An environmental mandate to do nothing


Katharine Mieszkowski
November 10, 2004 2:45AM (UTC)

Add this to the growing list of environmental attacks expected during President's Bush's second term: Polluters breaking the law while the feds look the other way.

A new study finds civil penalties imposed by the Environmental Protection Agency against polluters hit a 15-year low in 2004. And it's all but guaranteed that trend will continue, to listen to the top E.P.A. official. "The election is a validation of our philosophy and agenda," Michael O. Leavitt, administrator of the Environmental Protection Agency, told the New York Times this week. Nevermind that it was a closely fought race, where environmental issues barely made it into the presidential debates.

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Eric Schaeffer, the founder of the Environmental Integrity Project, which produced the report, said in a statement: "Major polluters are now enjoying an extended holiday under the current management of the E.P.A., because the agency is much more reluctant to take polluters to court when they refuse to clean up or comply with environmental laws." Schaeffer resigned from his post as the director of the E.P.A. Office of Regulatory Enforcement in 2002 after publicly criticizing the Bush administration for failing to enforce the Clean Air Act.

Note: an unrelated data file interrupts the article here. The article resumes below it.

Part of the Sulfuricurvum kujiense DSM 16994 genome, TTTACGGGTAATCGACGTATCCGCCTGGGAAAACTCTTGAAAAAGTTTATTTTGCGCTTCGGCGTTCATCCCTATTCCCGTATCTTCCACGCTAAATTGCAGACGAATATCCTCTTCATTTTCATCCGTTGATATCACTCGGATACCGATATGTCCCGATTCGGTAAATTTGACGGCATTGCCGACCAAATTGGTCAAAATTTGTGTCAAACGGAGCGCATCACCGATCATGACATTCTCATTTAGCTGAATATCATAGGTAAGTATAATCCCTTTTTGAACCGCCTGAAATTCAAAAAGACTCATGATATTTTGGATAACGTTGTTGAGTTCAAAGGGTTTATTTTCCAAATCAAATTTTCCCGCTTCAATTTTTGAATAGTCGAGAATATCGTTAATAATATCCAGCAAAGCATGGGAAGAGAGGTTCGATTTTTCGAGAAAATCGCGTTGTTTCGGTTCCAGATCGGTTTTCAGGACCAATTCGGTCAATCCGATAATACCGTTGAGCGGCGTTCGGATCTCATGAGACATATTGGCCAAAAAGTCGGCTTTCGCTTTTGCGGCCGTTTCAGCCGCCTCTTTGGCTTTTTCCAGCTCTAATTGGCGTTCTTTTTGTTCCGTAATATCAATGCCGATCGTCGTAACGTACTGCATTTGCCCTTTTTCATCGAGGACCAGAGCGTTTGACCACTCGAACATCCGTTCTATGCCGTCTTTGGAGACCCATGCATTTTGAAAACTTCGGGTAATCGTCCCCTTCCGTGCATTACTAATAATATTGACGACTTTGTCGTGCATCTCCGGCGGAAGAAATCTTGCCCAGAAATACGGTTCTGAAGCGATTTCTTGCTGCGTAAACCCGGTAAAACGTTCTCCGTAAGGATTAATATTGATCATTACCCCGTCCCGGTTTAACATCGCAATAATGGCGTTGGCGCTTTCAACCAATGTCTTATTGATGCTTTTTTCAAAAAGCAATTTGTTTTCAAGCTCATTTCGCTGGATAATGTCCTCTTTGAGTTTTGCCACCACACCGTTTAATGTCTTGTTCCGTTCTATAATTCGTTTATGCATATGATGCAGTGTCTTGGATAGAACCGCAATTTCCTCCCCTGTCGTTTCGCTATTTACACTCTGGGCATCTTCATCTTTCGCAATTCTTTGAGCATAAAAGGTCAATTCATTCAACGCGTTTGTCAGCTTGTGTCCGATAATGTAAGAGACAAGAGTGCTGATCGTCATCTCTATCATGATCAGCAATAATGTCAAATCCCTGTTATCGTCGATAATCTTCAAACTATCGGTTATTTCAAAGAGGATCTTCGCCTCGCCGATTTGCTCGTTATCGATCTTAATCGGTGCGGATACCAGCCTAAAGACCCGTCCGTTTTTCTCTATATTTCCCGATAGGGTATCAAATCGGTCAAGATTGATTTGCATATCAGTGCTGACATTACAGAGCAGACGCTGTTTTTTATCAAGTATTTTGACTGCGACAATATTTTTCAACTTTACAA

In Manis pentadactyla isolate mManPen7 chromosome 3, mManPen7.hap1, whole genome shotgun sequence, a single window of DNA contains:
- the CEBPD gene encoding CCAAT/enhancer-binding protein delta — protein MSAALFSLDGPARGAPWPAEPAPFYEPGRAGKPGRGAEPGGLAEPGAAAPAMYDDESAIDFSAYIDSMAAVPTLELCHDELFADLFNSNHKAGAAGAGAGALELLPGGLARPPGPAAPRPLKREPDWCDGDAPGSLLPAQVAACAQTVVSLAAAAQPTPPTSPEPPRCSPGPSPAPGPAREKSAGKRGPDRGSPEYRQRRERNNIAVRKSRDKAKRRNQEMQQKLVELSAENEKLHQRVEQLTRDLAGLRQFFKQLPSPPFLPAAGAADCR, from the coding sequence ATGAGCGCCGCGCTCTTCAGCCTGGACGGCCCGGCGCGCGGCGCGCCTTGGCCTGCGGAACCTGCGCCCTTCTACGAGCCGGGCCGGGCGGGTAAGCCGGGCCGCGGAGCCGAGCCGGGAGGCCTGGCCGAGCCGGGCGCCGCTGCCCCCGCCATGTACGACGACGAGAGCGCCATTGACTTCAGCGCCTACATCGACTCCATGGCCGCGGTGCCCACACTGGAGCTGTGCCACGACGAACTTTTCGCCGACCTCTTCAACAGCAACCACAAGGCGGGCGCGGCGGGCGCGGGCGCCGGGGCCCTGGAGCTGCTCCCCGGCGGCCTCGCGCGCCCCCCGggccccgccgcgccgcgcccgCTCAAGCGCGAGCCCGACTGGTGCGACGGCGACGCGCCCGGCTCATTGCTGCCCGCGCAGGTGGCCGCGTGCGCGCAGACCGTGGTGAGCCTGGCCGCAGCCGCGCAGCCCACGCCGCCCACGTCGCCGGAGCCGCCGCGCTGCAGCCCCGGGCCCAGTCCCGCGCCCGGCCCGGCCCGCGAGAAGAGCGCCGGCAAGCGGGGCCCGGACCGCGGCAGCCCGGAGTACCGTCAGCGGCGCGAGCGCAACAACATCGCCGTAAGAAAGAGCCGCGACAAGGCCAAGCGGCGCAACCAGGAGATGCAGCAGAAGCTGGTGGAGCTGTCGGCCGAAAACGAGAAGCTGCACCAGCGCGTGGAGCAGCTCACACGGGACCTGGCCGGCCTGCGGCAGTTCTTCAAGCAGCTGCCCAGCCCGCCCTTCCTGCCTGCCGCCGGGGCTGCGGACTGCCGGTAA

"If we want our environmental laws to survive, we had better be prepared to make creative use of the opportunities we have in a federal system," he added. "We'll need to put pressure on state agencies to enforce the law when E.P.A. won't, and to hold both federal and state elected officials accountable when agencies fail to protect the public." Here's the Environmental Integrity Project's predictions for what the next four years hold for federal environmental law enforcement.

If the ever-growing litany of green gloom is too much to take without a little gallows humor, tune into Bobby "Boris" Pickett's new version of the "Monster Mash." The singer who did the original recording of the Halloween ditty has released the political update "Monster Slash" to protest the proposed opening of federal forests to logging.

"(He did the slash)

They did the forest slash

(He did the slash)

It was brutually brash

(He did the slash)

Public opinion was mashed..."

Halloween is over, but there's still time to weigh in on Bush's terrifying forest policy.


Katharine Mieszkowski

Katharine Mieszkowski is a senior writer for Salon.

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